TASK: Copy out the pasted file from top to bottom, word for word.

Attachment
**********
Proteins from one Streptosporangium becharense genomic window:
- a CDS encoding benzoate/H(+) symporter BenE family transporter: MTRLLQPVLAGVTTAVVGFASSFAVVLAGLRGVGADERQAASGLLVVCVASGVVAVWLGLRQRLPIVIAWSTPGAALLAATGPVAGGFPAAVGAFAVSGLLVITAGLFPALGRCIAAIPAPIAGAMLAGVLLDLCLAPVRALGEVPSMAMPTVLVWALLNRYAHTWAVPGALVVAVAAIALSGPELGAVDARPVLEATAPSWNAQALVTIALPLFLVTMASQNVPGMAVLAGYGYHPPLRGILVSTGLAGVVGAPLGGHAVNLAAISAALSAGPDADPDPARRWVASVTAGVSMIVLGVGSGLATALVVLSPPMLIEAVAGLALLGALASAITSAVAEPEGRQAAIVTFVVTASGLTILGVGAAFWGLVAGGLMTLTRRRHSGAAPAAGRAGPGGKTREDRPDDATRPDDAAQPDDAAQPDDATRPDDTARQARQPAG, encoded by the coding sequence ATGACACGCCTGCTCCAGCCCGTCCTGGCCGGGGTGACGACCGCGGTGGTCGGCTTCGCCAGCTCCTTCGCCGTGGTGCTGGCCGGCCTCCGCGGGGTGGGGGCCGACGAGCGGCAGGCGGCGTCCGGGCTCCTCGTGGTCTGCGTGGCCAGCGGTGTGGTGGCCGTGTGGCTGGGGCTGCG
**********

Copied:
Proteins from one Streptosporangium becharense genomic window:
- a CDS encoding benzoate/H(+) symporter BenE family transporter: MTRLLQPVLAGVTTAVVGFASSFAVVLAGLRGVGADERQAASGLLVVCVASGVVAVWLGLRQRLPIVIAWSTPGAALLAATGPVAGGFPAAVGAFAVSGLLVITAGLFPALGRCIAAIPAPIAGAMLAGVLLDLCLAPVRALGEVPSMAMPTVLVWALLNRYAHTWAVPGALVVAVAAIALSGPELGAVDARPVLEATAPSWNAQALVTIALPLFLVTMASQNVPGMAVLAGYGYHPPLRGILVSTGLAGVVGAPLGGHAVNLAAISAALSAGPDADPDPARRWVASVTAGVSMIVLGVGSGLATALVVLSPPMLIEAVAGLALLGALASAITSAVAEPEGRQAAIVTFVVTASGLTILGVGAAFWGLVAGGLMTLTRRRHSGAAPAAGRAGPGGKTREDRPDDATRPDDAAQPDDAAQPDDATRPDDTARQARQPAG, encoded by the coding sequence ATGACACGCCTGCTCCAGCCCGTCCTGGCCGGGGTGACGACCGCGGTGGTCGGCTTCGCCAGCTCCTTCGCCGTGGTGCTGGCCGGCCTCCGCGGGGTGGGGGCCGACGAGCGGCAGGCGGCGTCCGGGCTCCTCGTGGTCTGCGTGGCCAGCGGTGTGGTGGCCGTGTGGCTGGGGCTGCG